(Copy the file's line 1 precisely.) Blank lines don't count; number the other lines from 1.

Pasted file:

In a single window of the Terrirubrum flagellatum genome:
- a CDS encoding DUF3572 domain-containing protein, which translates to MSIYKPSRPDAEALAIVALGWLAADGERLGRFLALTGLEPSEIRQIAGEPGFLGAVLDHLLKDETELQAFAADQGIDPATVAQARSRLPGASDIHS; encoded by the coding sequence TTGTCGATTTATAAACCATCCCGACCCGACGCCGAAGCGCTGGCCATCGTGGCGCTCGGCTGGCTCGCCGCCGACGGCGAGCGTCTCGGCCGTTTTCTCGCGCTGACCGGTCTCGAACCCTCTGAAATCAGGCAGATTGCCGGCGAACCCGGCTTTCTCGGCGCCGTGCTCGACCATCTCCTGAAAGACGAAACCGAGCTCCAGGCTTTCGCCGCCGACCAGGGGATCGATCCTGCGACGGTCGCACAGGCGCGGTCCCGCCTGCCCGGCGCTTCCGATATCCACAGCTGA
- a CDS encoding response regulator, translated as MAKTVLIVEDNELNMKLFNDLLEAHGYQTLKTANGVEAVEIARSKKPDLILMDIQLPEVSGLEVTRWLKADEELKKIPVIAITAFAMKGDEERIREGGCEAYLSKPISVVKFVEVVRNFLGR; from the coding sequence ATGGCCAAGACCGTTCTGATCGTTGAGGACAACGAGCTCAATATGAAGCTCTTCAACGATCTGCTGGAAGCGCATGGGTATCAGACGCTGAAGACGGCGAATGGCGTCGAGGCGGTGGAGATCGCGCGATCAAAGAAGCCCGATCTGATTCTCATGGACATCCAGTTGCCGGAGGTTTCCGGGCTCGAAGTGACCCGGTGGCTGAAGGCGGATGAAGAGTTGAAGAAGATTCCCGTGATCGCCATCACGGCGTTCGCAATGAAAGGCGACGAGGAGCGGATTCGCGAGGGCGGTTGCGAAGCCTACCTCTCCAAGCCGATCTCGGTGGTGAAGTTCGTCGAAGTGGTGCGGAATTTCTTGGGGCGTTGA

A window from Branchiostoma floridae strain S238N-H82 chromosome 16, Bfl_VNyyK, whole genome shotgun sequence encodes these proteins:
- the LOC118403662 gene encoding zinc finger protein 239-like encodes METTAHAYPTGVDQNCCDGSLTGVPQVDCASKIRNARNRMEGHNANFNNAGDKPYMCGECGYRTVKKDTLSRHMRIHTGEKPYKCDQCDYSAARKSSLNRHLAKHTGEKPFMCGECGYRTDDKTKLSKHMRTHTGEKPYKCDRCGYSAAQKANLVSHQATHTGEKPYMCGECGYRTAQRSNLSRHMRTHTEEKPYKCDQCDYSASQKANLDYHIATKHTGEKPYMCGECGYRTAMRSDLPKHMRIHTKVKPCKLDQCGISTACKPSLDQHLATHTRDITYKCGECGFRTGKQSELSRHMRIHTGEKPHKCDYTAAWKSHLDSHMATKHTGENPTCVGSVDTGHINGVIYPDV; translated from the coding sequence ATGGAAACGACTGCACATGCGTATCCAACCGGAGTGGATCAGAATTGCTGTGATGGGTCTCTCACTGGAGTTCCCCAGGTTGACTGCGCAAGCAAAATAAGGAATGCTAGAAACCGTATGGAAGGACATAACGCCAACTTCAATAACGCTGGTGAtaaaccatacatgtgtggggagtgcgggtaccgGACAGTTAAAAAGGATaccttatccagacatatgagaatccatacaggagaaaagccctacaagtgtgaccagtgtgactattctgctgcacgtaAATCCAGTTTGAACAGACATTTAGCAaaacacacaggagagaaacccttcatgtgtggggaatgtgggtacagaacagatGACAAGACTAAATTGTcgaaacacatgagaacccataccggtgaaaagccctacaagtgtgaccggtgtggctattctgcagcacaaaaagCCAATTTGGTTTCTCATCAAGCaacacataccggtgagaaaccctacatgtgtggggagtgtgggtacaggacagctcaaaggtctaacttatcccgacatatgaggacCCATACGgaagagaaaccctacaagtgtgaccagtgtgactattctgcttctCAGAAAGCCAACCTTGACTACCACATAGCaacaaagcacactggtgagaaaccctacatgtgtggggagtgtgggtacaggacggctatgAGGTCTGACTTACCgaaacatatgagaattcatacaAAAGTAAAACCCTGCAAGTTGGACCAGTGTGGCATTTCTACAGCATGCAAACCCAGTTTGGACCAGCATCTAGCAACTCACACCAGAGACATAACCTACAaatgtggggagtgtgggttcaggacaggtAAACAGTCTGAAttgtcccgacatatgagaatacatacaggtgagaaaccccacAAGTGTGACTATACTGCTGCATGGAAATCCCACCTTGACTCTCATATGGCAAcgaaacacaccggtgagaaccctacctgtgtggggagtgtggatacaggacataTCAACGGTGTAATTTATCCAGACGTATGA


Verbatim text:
In a single window of the Terrirubrum flagellatum genome: